Top 5 Desert Island Discs

It’s a question that’s been asked since we first figured out how to record sound onto physical media for later playback: if you were stranded on a desert island and could only have five albums to listen to for the rest of your life, what would they be?

Now, admittedly, in the age of the iPod and cloud-based computing, this is maybe a slightly less relevant question than it once was. However, it’s still a fun exercise, and one I have given much thought to over the past few days. It doesn’t hurt that I watched High Fidelity Friday night.

Anyway, my top five, desert island discs are, in no particular order:

"And no one is ever gonna change my life for me/I lay it down/A ghost is born, a ghost is born, a ghost is born"1. Wilco, A Ghost is Born: This may not be the best Wilco album (an honor that still goes to Yankee Hotel Foxtrot or maybe SummerTeeth), but it’s my favorite. It’s one of those records I can listen to over and over and never get tired of it (well, except for maybe “Spiders (Kidsmoke)” and “Less Than You Think”). Plus, every time I hear that record, I hear something new in the songs. That’s something worth taking to a desert island.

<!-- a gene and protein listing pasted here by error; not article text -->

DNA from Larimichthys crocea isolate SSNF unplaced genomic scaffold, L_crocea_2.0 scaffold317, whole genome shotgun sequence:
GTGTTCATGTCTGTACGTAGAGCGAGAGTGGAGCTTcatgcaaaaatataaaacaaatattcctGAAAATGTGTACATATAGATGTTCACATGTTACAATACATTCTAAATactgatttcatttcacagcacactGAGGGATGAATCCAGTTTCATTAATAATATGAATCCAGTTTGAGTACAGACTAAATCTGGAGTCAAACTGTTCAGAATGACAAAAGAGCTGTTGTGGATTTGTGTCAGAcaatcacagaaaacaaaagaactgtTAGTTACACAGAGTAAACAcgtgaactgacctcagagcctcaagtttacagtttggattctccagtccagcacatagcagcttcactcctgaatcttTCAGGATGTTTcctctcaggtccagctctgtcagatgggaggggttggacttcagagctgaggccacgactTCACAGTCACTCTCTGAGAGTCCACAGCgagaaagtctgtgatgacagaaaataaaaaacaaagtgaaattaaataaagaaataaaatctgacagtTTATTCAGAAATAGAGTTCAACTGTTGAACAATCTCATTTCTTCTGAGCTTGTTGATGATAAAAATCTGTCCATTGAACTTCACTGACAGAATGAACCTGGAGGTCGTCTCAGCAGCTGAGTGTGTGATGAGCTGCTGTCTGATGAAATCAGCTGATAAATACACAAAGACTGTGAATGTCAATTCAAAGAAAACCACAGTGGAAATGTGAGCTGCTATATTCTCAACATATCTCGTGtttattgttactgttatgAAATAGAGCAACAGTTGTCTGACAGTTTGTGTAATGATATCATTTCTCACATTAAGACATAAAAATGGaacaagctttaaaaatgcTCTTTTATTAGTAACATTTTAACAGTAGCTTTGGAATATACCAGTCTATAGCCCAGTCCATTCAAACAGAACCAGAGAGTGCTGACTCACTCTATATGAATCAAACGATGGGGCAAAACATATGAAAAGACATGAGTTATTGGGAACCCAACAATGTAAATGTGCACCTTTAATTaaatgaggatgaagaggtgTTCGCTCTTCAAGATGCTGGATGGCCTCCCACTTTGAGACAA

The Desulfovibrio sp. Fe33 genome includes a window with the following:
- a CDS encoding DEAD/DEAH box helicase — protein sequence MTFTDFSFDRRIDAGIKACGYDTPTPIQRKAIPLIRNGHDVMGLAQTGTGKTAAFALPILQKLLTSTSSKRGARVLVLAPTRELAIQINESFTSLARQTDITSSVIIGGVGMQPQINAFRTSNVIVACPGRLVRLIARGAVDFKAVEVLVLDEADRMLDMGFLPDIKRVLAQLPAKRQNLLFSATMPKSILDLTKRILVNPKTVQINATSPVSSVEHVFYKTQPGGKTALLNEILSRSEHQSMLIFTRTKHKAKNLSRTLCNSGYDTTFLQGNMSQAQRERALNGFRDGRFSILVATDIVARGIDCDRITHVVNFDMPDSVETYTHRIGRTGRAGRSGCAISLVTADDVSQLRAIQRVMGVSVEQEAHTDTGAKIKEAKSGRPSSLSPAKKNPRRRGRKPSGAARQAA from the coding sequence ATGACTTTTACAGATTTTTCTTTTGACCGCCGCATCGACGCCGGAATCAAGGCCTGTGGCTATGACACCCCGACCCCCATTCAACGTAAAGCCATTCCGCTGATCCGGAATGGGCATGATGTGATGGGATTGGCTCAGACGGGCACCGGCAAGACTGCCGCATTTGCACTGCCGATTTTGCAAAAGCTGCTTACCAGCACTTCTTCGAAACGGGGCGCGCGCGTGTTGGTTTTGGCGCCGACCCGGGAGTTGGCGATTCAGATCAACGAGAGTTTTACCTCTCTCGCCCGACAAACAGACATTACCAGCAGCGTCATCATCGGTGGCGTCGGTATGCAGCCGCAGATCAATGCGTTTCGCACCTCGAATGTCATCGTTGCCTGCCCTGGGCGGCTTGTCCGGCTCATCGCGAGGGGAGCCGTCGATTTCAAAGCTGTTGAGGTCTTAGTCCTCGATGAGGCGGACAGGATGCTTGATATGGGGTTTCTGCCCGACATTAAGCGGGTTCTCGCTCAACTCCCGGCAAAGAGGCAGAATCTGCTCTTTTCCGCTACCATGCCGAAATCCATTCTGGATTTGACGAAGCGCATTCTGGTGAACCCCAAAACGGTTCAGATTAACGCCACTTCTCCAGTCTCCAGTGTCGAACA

"Hey, ho, rock 'n' roll/Deliver me from nowhere!"2. Bruce Springsteen, Nebraska: Atypical of the Boss’s albums in terms of style and arrangement, but Nebraska is (I think) the essence of Springsteen’s songwriting boiled down and stripped of all unnecessary elements. It’s just his voice, his guitar, and occasionally a harmonica. It’s just the bare soul of the songs, and you really connect with the tunes on this album in a way you can’t with some of his more elaborate, bombastic stuff with the E Street Band. I know folks toss around words like “haunting” a lot for records like this, but it’s applicable. And it’s not like there’s a single bad song on the record, either: “Atlantic City” is a fatalistic yet somehow still optimistic look at struggling through a rough economy, “Open All Night” is a fun, goofy rockabilly number, and “Reason to Believe” is at times warm, at times sad, and at times jubilant. This is Bruce’s best storytelling album, hands down.

"Why, tell me why, did you not treat me right?/Love has a nasty habit of disappearing overnight."3. The Beatles, Rubber Soul: It’s hard not to just pick all Beatles albums for this (and even then, it’s hard to just pick five), but if I had to narrow it down to a single Beatles record for the rest of my days, it’d probably have to be this one. It’s the Beatles at the peak of their early career, transitioning into the headier themes of the second half of their arc. You start to get a bit of the experimentation that was to come (“Norwegian Wood” and its sitar, for instance), but you still have just really well-crafted, fun pop songs, too. I think I’d have to have the version of the album with the false start on “I’m Looking Through You,” just because it’s always interesting to think of the Beatles as fallible.